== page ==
I usually travel with train at least two times in a week, always on the same route I’ve known ever since I can remember going on train journeys. The journey takes little less than two hours, and I do everything I can to make it pass quicker. I’ve developed a wide range of techniques that provide absolute distraction from the fact that I am on a train, stuck in a metal mean of transport. You see, I am not sure when, but one day I simply decided, that the time I spent on train journeys is a wasted time, good for nothing, so it is my sole purpose to make it as not-boring as possible.
So I do just that. I study and make notes, I revise and read science articles I would else never find the time to read. I carefully charge my laptop batteries so I can watch series and movies later on train. I bring along my iPod with a new album to listen to. I stock my backpack with various books I can read, just in case I get tired of one, and I want something different. I get a McDonalds takeaway, so I can happily spend first half an hour admiring every single french fry separately, before eating it with a slight sense of guilt. Or If I forget all of these things, I have to improvise and entertain myself with people around me. I watch them for an hour straight, trying to figure out what’s their story, where they’re going, why do they have a mustard stain on their shirt or a bouquet of flowers in their lap.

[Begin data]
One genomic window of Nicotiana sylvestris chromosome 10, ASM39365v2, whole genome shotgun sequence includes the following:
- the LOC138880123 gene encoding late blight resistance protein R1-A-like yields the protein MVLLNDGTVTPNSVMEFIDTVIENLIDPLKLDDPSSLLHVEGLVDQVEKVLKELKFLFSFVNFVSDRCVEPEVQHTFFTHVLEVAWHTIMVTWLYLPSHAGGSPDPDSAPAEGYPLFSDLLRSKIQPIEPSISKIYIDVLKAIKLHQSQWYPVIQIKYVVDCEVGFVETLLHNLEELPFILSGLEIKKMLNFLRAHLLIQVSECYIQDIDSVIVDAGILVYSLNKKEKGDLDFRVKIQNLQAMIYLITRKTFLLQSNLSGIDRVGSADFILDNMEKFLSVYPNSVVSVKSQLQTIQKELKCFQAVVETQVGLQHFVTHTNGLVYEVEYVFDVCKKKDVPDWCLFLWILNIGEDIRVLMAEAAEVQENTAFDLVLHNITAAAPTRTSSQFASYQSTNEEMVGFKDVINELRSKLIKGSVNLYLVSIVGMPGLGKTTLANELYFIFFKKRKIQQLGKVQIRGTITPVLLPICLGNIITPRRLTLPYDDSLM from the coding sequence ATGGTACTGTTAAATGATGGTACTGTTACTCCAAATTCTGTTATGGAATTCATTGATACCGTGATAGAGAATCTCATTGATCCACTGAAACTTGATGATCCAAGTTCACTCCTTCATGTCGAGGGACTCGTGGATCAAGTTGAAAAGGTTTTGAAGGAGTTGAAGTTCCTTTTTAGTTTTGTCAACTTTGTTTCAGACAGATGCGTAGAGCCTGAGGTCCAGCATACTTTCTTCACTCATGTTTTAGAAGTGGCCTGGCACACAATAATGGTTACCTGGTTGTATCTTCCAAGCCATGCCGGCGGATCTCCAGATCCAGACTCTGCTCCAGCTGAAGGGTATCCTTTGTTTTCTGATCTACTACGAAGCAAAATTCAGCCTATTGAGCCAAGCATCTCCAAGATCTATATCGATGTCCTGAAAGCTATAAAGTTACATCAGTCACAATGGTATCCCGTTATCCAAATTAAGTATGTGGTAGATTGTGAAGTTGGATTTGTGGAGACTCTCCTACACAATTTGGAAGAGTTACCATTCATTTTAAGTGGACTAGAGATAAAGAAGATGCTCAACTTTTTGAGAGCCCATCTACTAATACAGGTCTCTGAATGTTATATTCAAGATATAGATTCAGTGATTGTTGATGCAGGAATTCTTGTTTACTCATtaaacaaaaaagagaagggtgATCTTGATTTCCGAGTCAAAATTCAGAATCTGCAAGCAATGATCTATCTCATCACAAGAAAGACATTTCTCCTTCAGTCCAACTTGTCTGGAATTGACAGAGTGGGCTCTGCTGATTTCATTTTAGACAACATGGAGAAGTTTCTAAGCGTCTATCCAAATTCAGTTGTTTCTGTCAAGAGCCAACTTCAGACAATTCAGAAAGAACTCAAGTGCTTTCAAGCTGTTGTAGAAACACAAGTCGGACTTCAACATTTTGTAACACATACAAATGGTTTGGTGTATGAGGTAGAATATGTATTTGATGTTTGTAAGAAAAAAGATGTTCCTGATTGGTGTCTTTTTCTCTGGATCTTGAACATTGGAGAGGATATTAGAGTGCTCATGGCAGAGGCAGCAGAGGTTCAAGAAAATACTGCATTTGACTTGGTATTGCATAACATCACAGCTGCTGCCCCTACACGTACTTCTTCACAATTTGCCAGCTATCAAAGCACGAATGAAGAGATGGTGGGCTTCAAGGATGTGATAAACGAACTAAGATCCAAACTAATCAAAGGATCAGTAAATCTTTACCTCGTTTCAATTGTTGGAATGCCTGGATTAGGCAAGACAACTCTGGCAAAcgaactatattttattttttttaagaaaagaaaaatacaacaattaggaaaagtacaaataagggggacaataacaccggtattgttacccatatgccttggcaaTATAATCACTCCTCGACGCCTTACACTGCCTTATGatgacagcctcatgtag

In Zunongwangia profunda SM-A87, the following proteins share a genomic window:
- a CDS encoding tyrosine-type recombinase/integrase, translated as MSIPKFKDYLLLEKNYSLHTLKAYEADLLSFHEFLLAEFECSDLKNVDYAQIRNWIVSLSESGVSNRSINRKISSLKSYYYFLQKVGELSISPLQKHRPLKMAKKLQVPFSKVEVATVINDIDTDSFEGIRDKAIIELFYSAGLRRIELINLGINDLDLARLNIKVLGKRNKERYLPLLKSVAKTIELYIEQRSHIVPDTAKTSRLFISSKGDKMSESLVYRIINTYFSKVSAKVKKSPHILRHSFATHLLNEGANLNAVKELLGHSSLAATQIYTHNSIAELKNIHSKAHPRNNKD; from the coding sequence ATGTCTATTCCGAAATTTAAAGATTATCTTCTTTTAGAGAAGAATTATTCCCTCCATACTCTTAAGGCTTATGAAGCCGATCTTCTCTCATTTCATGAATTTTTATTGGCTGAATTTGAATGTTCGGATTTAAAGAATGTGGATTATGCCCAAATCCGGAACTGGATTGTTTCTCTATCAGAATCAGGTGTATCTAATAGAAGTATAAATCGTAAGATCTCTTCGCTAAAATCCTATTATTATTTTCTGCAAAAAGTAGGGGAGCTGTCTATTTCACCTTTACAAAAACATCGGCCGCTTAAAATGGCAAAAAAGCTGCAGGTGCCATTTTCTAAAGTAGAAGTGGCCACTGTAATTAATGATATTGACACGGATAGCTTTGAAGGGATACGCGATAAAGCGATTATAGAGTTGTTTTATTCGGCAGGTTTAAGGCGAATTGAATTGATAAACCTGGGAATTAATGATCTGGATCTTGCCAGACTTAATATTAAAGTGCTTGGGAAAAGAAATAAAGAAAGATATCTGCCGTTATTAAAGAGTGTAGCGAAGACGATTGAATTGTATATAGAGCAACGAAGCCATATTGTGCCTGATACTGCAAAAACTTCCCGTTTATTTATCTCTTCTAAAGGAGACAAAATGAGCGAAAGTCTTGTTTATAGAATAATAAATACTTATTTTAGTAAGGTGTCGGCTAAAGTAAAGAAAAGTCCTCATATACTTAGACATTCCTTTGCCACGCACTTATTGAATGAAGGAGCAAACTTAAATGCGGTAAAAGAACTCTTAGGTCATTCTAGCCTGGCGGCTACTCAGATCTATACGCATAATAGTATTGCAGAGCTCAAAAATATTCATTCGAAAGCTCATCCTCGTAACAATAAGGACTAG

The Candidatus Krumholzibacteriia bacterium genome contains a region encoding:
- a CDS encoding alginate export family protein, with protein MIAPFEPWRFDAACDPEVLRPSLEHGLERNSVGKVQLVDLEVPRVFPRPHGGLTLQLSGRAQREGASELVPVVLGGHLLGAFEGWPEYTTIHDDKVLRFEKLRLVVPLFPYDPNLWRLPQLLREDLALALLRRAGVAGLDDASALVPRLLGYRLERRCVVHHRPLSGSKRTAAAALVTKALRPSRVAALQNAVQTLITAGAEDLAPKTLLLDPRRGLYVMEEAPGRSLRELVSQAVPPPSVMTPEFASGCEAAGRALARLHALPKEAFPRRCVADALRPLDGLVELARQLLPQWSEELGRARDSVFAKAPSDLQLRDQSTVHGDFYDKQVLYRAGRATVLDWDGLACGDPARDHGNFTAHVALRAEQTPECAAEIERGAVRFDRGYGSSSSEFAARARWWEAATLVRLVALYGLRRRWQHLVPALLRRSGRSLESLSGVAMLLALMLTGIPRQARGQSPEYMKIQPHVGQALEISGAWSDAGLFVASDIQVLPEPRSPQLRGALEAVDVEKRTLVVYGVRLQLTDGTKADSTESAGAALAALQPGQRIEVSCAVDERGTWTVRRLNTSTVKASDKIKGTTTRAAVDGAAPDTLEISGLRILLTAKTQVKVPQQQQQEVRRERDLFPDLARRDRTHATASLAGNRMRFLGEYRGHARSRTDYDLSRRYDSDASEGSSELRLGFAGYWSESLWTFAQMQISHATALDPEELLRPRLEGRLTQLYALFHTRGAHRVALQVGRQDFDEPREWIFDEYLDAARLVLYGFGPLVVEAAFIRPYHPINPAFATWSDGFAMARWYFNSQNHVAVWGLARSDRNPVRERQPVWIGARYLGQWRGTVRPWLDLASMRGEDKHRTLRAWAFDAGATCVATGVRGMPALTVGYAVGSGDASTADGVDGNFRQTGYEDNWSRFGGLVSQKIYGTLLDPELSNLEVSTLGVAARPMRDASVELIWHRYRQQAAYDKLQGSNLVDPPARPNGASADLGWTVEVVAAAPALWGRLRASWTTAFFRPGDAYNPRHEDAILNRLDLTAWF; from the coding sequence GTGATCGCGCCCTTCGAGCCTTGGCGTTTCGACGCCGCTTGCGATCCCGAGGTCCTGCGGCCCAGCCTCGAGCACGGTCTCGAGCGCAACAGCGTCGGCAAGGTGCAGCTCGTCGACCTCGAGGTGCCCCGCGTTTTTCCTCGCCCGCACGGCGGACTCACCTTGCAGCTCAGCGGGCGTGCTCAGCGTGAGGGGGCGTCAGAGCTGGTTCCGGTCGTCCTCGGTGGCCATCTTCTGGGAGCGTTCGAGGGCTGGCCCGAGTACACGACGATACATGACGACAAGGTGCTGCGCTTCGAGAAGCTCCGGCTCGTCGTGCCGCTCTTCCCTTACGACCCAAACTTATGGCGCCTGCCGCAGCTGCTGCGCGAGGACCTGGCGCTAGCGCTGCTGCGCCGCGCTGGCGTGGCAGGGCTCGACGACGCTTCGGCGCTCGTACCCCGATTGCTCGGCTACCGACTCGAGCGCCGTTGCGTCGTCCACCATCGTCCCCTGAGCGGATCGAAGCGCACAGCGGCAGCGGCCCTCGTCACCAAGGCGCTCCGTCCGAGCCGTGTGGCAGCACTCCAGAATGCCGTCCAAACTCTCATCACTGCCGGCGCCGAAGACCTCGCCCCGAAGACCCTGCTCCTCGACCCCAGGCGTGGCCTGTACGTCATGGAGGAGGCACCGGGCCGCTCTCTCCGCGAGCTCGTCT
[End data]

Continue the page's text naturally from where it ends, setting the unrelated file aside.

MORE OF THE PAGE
And sure enough, I am at my destination before I know it. I feel so proud of myself, because I did it, another train journey I didn’t spend doing nothing, I didn’t waste looking in thin air or staring through the window. I am really, really proud. What an achievement. Amazing, I did it again.
Then, there was this afternoon. No different from any other I spent on a train. I already had my earphones in, the computer sitting on my lap, just started to watch a movie, when I looked outside. And I saw…magnificent serenity, the kind that pulls you in softly and makes you feel everything will be okay. It was beautiful, almost too beautiful to take in all at once, and I felt an unbearable urge to pause the landscape, passing by in the window. The only problem is, that I couldn’t find a pause button. So I paused a film instead, and let the quickly changing landscape pass me too fast to really remember what it looked liked five minutes ago, only remembering the feeling it left. And more, and more, such excess, there for me, unfolding peacefully yet with a taste of bitterness, because my window sill can only capture it for a moment before it’s gone.
That day, I stared through the window for the entirety of the journey. I did absolutely nothing, yet when I stepped on a platform, it seemed like so much. I forgot, why exactly I thought I might need my computer. Who in their right mind would trade that for a movie?
So I made a vow. That from now on, my train journeys are going to be more of the empty, boring, quiet through-the-window staring and less of everything else. More filled with thoughts I happen to have, and less with bad rom-coms.